mikel

Platinum Member
Yea, you have to do what works for you. I was told "Dont set them up so they look good to the audience, set them up so you are comfortable"

I am a little guy but as luck would have it I love the punchy sound of the 20" bass drum. I also like to rim shot my toms sometimes so I have them fairly flat. This means I can also have my snare high so its win win for me. Do what you have to do to play as easily as possible.
 
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Matt Bo Eder

Guest
Well that is great Matt !
I think any time a drummer gets a new (different) set of drums that drummer should start with the bass drum and set up each piece one at a time,
just as you described it.

As I recall you play matched grip. Your sticking technique should also influence the angle of your toms. For instance, if the rack toms are at a steep angle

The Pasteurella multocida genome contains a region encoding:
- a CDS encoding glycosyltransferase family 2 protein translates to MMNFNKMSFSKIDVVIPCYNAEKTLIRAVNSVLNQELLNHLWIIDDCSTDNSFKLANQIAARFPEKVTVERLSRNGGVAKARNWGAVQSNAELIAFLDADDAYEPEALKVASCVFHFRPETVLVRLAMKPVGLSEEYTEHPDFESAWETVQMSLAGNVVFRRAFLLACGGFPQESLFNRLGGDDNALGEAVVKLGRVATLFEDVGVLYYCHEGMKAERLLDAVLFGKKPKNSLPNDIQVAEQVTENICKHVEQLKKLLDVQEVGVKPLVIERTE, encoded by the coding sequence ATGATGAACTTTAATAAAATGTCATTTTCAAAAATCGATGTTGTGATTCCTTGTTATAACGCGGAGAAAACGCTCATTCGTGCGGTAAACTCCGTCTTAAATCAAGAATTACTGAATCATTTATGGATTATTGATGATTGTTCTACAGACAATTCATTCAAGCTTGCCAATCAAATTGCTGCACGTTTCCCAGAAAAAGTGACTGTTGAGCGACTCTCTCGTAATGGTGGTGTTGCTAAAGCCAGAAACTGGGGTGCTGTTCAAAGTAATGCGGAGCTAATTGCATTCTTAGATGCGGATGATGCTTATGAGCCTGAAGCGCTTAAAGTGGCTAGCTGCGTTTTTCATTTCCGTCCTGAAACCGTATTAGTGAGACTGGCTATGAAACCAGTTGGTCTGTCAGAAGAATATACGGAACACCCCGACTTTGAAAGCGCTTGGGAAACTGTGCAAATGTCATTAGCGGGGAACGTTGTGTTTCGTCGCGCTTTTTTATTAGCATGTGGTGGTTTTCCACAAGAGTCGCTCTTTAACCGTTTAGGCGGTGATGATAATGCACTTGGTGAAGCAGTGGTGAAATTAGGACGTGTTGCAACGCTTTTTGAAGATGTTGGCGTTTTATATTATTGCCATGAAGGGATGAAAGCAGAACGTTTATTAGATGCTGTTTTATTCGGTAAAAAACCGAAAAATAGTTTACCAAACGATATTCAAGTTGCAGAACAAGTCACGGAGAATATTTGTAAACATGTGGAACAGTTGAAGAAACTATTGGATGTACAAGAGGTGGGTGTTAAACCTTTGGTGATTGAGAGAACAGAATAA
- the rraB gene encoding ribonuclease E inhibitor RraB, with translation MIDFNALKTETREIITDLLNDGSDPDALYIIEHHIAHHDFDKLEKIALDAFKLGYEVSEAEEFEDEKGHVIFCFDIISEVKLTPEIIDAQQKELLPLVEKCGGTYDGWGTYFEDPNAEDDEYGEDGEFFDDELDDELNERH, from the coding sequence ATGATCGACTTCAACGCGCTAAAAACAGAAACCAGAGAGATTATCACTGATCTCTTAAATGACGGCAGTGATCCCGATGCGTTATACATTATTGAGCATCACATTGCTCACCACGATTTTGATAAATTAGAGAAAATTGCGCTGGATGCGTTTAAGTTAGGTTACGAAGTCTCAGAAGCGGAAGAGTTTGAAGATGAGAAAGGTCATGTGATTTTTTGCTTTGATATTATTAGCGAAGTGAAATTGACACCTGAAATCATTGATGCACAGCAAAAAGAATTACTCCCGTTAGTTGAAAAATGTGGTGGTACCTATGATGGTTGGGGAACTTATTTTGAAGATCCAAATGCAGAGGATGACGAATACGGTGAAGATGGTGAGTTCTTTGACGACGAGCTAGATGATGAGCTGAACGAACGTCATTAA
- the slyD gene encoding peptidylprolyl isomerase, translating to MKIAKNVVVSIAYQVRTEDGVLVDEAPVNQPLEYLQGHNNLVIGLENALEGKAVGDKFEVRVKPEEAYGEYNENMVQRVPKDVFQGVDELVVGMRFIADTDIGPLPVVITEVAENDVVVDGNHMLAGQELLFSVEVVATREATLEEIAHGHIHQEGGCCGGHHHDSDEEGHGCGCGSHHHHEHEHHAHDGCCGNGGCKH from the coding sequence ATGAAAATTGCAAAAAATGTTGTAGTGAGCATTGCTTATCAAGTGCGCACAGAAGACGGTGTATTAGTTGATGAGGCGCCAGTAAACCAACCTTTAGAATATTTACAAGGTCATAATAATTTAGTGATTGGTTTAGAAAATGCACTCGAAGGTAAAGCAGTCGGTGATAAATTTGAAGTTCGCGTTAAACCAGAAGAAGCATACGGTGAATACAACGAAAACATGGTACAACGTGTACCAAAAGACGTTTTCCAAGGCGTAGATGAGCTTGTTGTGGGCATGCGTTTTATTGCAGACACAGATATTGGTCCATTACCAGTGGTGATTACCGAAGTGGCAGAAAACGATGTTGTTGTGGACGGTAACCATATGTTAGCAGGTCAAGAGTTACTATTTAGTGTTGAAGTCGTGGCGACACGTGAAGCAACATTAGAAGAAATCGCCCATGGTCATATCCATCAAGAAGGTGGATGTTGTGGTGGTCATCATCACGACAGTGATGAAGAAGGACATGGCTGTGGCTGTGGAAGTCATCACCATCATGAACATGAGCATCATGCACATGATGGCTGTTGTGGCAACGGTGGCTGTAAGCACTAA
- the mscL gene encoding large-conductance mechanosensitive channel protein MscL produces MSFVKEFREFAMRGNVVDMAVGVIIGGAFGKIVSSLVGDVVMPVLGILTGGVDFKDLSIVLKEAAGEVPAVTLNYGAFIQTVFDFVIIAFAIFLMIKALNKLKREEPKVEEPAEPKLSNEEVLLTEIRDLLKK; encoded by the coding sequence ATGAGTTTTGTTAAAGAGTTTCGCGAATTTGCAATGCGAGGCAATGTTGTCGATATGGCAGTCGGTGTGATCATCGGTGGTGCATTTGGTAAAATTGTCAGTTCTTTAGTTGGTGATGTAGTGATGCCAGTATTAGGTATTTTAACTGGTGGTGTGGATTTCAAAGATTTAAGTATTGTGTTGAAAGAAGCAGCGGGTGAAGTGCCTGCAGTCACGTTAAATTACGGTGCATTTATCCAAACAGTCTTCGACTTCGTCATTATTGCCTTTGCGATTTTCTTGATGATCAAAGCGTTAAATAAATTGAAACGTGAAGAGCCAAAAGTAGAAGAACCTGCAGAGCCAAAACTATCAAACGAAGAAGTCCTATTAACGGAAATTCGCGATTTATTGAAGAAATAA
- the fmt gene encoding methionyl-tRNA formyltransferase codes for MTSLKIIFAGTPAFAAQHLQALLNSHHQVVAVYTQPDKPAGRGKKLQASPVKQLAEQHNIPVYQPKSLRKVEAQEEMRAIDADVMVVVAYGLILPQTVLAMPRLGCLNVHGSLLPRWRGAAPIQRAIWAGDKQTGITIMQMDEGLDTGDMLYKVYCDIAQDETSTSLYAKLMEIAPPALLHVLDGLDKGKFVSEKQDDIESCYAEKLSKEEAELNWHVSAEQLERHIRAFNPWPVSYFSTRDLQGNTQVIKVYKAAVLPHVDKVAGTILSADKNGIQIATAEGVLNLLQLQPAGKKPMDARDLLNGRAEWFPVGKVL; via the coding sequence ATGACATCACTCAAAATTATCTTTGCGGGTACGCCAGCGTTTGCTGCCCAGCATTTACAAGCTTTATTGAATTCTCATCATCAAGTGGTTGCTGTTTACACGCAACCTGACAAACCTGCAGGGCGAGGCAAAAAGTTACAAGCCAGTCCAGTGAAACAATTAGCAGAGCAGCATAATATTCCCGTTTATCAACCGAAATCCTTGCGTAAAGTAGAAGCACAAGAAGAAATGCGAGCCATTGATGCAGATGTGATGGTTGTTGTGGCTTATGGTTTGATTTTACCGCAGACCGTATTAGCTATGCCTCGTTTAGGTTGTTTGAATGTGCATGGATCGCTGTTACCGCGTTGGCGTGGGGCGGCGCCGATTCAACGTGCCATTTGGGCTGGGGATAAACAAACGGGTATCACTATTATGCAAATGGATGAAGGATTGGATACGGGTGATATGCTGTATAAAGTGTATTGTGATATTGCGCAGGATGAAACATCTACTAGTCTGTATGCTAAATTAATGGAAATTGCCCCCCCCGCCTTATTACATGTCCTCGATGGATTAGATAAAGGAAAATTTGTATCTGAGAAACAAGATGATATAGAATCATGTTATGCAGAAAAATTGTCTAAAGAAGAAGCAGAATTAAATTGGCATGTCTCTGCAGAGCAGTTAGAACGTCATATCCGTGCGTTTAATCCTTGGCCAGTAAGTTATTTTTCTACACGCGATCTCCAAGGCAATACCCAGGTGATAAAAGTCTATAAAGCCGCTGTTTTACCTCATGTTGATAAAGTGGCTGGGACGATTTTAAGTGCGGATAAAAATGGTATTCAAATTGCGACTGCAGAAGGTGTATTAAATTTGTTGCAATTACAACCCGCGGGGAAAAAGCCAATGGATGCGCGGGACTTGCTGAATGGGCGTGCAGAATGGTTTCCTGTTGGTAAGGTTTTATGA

I have a very hard time playing them with my left hand; because I play traditional grip. I can't hit the drum head at the proper angle with my left hand.
And if you set the rack toms at a very steep angle you will be poking the drum head instead of bouncing the stick off the drum head.

.
Well, years ago I saw a Chad Wackerman clinic (when he played with Frank Zappa) and he had things angled, yet he played mostly traditional grip then (not sure if he still does) and didn't have a problem with hitting stuff. Steve Gadd also has wings at an angle and plays traditional grip, as did Weckl. What I noticed that those guys do is the drop their left shoulders a bit so their hand can strike the angled snare that's leaning towards them. I'm sure they must visit a chiropractor regularly?